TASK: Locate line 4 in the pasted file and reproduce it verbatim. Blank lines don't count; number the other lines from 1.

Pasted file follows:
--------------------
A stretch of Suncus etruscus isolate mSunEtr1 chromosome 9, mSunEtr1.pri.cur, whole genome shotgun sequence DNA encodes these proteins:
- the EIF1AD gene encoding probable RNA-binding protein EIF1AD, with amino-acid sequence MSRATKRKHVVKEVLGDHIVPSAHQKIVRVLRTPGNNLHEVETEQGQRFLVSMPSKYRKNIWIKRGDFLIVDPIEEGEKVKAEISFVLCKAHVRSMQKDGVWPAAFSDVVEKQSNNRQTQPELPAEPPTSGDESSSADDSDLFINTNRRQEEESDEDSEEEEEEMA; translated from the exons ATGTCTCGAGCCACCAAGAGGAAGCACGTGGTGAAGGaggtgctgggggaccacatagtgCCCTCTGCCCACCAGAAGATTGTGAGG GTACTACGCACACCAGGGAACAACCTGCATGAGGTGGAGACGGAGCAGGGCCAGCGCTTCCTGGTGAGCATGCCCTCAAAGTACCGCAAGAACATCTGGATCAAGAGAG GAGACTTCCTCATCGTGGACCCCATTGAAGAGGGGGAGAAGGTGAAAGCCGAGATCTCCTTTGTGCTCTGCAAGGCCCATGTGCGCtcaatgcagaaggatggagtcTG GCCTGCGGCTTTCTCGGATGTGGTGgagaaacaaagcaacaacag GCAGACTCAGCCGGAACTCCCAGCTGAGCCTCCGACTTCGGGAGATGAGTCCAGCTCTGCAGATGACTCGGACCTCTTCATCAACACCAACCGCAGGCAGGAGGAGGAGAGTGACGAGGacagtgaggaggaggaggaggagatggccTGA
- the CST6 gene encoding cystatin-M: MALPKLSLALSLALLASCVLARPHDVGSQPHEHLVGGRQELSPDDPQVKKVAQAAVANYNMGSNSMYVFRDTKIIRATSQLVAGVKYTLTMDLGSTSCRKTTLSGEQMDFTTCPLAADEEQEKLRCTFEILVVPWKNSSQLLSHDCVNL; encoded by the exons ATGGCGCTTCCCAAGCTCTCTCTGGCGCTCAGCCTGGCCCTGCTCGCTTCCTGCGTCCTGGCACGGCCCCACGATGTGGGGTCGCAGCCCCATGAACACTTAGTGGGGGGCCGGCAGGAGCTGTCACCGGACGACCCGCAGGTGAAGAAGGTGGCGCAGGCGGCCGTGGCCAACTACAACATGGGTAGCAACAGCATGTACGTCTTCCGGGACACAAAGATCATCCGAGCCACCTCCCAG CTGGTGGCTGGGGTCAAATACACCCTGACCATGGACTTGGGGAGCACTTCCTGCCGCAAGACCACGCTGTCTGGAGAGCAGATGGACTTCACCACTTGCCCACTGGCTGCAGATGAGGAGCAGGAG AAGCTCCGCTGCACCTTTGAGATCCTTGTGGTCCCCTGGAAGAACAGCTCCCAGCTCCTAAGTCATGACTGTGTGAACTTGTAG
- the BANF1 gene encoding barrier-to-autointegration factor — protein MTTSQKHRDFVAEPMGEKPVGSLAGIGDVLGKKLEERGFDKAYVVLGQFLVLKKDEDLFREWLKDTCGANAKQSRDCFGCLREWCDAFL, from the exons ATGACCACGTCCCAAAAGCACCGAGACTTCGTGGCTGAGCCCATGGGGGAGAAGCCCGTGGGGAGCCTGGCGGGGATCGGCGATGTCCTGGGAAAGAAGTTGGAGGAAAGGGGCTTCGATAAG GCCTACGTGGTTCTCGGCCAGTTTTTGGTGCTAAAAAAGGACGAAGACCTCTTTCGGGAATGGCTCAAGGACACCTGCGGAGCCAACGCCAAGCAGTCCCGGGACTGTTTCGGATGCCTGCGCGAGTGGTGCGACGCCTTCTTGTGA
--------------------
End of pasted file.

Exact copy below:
- the BANF1 gene encoding barrier-to-autointegration factor — protein MTTSQKHRDFVAEPMGEKPVGSLAGIGDVLGKKLEERGFDKAYVVLGQFLVLKKDEDLFREWLKDTCGANAKQSRDCFGCLREWCDAFL, from the exons ATGACCACGTCCCAAAAGCACCGAGACTTCGTGGCTGAGCCCATGGGGGAGAAGCCCGTGGGGAGCCTGGCGGGGATCGGCGATGTCCTGGGAAAGAAGTTGGAGGAAAGGGGCTTCGATAAG GCCTACGTGGTTCTCGGCCAGTTTTTGGTGCTAAAAAAGGACGAAGACCTCTTTCGGGAATGGCTCAAGGACACCTGCGGAGCCAACGCCAAGCAGTCCCGGGACTGTTTCGGATGCCTGCGCGAGTGGTGCGACGCCTTCTTGTGA